As the G7 Summit meets in Hiroshima to discuss urgent issues currently facing the global community, I wish to assure you of my spiritual closeness and my prayers for the fruitfulness of the Summit. The choice of Hiroshima as the site of this meeting is particularly significant, in light of the continuing threat of recourse to nuclear weapons. I recall the overwhelming impression left by my moving visit to the Peace Memorial during my 2019 visit to Japan. Standing there in silent prayer and thinking of the innocent victims of the nuclear attack decades ago, I wished to reiterate the firm conviction of the Holy See that “the use of atomic energy for purposes of war is, today more than ever, a crime not only against the dignity of human beings, but against any possible future for our common home” (Address at the Peace Memorial, 24 November 2019).

It is to that future to which responsible men and women now look with concern, particularly in the wake of our experience of a global pandemic and the persistence of armed conflicts in various regions, including the devastating war now being fought on Ukrainian soil. The events of the past few years have made it clear that only together, in fraternity and solidarity, can our human family seek to heal wounds and build a just and peaceful world.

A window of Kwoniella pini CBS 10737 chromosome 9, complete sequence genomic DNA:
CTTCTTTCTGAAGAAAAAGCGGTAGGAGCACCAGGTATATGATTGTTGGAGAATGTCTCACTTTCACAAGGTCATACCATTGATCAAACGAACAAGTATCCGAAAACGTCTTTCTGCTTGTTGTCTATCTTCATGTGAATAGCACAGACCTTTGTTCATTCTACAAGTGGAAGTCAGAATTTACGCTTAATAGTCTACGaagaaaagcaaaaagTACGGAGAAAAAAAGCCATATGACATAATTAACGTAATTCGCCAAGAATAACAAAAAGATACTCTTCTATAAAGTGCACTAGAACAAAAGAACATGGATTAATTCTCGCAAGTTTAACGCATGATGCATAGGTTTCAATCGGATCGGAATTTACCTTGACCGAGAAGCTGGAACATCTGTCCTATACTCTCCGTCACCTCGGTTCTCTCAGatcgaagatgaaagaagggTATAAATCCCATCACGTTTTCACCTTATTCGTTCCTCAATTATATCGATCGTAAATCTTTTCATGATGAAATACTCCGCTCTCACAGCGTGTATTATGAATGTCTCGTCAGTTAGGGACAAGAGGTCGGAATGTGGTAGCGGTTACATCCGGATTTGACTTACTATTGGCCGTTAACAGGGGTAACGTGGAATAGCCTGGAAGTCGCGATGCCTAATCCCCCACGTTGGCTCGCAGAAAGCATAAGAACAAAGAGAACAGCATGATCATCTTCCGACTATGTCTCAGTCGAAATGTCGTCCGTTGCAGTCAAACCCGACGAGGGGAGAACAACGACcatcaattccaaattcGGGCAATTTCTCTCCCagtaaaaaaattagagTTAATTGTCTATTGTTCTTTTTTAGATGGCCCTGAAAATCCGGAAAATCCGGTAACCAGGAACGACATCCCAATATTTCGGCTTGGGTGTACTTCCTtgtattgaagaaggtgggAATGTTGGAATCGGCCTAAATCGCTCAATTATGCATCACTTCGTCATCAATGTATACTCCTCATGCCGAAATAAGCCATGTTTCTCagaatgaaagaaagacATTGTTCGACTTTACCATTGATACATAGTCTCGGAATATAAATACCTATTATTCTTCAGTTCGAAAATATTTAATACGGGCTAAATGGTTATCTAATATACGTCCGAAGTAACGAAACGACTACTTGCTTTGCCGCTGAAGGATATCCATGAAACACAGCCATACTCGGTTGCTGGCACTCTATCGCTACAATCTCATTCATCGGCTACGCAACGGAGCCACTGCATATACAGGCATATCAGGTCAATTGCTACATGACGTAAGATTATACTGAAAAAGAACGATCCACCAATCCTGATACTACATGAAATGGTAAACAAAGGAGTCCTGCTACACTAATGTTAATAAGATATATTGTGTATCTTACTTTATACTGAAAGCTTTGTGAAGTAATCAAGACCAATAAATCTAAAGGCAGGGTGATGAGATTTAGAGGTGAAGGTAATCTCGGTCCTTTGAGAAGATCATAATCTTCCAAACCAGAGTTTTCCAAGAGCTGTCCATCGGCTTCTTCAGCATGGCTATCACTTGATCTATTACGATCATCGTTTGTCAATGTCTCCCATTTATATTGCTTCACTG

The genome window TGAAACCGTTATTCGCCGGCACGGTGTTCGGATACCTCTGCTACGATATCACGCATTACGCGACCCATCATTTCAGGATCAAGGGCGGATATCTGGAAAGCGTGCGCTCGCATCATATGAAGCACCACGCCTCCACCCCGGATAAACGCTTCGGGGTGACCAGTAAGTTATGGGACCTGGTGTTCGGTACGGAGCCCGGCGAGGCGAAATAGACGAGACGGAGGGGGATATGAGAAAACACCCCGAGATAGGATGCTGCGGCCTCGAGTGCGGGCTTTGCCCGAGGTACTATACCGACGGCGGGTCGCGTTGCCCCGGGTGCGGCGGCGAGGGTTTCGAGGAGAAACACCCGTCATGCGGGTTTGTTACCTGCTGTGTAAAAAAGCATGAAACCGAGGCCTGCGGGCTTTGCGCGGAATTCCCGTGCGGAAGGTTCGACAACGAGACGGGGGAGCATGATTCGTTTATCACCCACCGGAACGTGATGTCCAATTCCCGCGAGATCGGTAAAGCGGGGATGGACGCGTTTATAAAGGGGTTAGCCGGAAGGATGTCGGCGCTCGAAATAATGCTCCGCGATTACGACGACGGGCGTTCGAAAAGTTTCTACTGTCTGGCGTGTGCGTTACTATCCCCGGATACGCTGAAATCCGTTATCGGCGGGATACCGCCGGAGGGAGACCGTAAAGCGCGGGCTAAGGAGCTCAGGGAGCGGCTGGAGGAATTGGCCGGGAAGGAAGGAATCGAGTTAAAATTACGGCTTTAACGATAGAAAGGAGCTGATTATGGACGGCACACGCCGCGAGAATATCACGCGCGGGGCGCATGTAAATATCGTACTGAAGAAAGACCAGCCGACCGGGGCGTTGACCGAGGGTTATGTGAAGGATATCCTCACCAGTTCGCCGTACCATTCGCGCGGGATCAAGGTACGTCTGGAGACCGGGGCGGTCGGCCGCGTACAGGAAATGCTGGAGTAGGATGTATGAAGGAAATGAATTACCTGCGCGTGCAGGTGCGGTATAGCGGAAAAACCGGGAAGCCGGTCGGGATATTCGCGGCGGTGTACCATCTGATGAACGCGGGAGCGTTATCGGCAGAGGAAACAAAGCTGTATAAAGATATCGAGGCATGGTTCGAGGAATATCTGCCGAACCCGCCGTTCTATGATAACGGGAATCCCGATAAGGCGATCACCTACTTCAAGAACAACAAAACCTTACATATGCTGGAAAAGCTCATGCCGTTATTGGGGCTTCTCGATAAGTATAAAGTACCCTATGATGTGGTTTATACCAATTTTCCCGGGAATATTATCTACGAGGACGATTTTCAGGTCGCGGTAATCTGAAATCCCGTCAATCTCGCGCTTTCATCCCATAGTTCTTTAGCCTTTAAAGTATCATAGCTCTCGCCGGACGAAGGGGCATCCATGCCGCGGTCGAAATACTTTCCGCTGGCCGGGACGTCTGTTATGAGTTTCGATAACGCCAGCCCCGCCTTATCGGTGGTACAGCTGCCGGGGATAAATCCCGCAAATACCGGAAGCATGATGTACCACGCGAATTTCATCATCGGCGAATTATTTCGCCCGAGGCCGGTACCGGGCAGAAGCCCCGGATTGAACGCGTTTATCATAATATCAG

Indeed, it has become increasingly evident that in the multipolar world of the twenty-first century, the pursuit of peace is closely related to the need for security and reflection on the most efficient means for guaranteeing it. Such reflection must necessarily consider the fact that global security needs to be integral, capable of embracing issues including access to food and water, respect for the environment, health care, energy sources and the equitable distribution of the world’s goods. An integral concept of security can serve to anchor multilateralism and international cooperation between government and nongovernment actors, on the basis of the profound interconnection between these issues, which makes it necessary to adopt, together, an approach of responsible multilateral cooperation.

Hiroshima, as “a symbol of memory”, forcefully proclaims the inadequacy of nuclear arms to respond effectively to today’s great threats to peace and to ensure national and international security. We need but consider the catastrophic humanitarian and environmental impact that will result from the use of nuclear weapons, as well as the waste and poor allocation of human and economic resources involved in their development. Nor should we underestimate the effects of the continuing climate of fear and suspicion generated by their mere possession, which compromises the growth of a climate of mutual trust and dialogue. In this context, nuclear arms and other weapons of mass destruction represent a multiplier of risk that offers only an illusion of peace.

Assuring you of my prayers for you and for those entrusted to your pastoral care, I join you in praying that the G7 Summit at Hiroshima will demonstrate farsighted vision in laying the foundations for lasting peace and stable and long-term sustainable security. With gratitude for your efforts in the service of justice and peace, I cordially send my blessing.

Rome, Saint John Lateran, 19 May 2023